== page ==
Why income growth is still sluggish, negative for homebuilders

Why income growth is still sluggish, negative for homebuilders PART 1 OF 1

Why income growth is still sluggish, negative for homebuilders

Personal income is part of the Income and Outlays Report put out by the Bureau of Economic Analysis

Personal income is the income a person receives from all sources. This includes wages and salaries, government transfer payments, other labor income, proprietor’s income, and rental income. Increases in personal income drive consumption, which accounts for roughly 70% of the U.S. economy. Personal incomes dropped precipitously during the Great Recession, and it took over two years for incomes to return to their previous highs.

Why income growth is still sluggish, negative for homebuilders

Interested in TOL? Don't miss the next report.

Receive e-mail alerts for new research on TOL

Success! You are now receiving e-mail alerts for new research. A temporary password for your new Market Realist account has been sent to your e-mail address.

Success! has been added to your Ticker Alerts.

Success! has been added to your Ticker Alerts. Subscriptions can be managed in your user profile.

Highlights of the report

Personal income increased $45.4 billion, or 0.3%, to reach $14.1 trillion in June 2013. Disposable personal income (DPI) increased $33.6 billion, or 0.3%, from May. If you look at the chart, you’ll see a lot of volatility around the end of last year. The large jump in incomes in late 2012 and the subsequent drop in January are due to the acceleration of bonuses and personal dividends to 2012 in anticipation of increased taxes in 2013. It seems like tax noise is behind us.

Wages and salaries increased $38 billion in June, compared to an increase of $19.1 billion in May. Proprietors’ income decreased $21.7 billion in June, compared to a decrease of $19 billion in May. Rental income increased $1.5 billion—about the same increase as May.

Implications for homebuilders

Homebuilders are sensitive to the general economy, particularly the job market. Sluggish income growth isn’t what they want to see. From 2000 through 2008, personal incomes increased 0.4%, so we’re a little below the normal trend.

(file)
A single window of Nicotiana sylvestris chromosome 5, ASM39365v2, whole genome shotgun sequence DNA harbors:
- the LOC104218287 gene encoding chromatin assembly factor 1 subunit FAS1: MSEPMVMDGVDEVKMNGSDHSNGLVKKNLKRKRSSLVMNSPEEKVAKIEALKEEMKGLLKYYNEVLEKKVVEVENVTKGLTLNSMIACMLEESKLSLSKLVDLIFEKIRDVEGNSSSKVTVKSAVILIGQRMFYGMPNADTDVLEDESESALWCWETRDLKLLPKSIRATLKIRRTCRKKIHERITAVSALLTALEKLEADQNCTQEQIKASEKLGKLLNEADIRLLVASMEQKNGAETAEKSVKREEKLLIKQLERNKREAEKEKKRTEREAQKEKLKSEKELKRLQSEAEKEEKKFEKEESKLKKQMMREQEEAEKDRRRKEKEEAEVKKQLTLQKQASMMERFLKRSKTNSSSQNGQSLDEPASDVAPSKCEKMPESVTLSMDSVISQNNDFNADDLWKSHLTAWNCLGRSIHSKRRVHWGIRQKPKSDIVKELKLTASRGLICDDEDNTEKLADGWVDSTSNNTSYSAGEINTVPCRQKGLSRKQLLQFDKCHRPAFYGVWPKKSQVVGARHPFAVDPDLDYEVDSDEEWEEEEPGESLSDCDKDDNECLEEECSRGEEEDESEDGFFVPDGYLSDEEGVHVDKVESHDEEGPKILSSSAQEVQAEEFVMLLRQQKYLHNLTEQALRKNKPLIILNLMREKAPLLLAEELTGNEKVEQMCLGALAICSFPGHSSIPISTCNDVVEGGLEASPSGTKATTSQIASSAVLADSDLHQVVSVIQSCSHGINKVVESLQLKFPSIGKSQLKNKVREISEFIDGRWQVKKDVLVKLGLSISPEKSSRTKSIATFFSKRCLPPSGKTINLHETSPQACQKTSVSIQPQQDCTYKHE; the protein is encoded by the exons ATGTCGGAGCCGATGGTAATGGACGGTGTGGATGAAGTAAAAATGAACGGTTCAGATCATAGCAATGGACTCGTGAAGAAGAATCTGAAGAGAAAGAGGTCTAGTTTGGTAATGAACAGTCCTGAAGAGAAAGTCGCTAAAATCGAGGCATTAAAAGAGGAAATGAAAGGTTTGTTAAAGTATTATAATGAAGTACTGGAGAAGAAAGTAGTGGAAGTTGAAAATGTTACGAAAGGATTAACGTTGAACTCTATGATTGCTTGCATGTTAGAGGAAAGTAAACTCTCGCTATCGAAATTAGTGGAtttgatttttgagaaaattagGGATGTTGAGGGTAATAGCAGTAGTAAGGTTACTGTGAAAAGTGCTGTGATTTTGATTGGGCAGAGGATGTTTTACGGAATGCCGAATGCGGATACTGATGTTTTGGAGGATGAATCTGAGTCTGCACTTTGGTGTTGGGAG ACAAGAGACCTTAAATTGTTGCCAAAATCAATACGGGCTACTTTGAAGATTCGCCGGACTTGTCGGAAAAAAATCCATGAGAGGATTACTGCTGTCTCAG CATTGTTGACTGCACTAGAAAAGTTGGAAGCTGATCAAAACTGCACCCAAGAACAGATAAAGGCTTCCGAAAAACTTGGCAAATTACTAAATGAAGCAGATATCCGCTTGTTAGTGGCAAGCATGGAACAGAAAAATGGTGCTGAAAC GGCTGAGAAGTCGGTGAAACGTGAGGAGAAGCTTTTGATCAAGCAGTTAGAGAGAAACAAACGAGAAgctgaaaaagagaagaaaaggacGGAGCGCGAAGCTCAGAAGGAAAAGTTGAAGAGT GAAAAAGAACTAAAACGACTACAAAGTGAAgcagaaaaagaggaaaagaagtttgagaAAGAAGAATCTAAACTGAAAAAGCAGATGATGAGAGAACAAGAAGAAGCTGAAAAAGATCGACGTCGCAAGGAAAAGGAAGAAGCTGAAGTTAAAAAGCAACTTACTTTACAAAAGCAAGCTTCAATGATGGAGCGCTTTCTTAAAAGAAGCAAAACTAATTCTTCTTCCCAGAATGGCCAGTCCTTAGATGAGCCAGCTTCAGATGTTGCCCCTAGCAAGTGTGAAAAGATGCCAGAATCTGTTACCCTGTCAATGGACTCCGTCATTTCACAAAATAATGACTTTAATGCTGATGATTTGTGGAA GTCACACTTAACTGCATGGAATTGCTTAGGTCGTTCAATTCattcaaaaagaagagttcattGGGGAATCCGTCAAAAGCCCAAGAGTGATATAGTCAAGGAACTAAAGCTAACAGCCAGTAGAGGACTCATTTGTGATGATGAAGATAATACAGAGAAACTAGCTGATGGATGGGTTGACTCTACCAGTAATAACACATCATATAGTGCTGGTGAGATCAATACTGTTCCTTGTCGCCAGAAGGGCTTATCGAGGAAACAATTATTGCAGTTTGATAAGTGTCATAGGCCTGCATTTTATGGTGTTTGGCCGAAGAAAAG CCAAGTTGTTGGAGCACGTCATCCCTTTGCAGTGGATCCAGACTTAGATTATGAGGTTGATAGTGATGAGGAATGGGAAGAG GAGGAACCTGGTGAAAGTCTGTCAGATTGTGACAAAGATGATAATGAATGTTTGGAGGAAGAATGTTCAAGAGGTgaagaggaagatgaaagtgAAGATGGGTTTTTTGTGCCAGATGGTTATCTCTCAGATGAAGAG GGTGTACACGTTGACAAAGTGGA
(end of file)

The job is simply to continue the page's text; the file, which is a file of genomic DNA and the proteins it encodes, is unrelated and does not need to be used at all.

Overall increases in business activity and consumption are starting to drive more business for homebuilders, like Lennar (LEN) and KB Homes (KBH). Housing starts have been so low for so long that there’s some real pent-up demand that will unleash as the economy improves. The persistent story for homebuilders is optimistic: household formation numbers will be a wind at their backs.

The return of the homebuilding sector can set up a real virtuous circle for the economy. A major reason why the recovery has been tepid so far has been the lack of construction, since construction is a big employer. Historically, homebuilders were the first to recover after a recession—construction and homebuilding usually led the economy out of a recession. This time around, that didn’t happen because of the shadow inventory, which meant that economic growth was more tepid during this recovery. That appears to be changing.

Homebuilders generally reported strong second quarter earnings, but we’re starting to see the first-time homebuyer back away as rate increases start to bite. Builders with a lot of non–West Coast exposure and inventory at the lower price points noticed the decline in traffic the most, specifically PulteGroup (PHM) and Beazer Homes (BZH). On the West Coast, however, things are still red-hot. The only remaining major builder to report is Toll Brothers (TOL), and it’s luxury-focused.


Please select a profession that best describes you: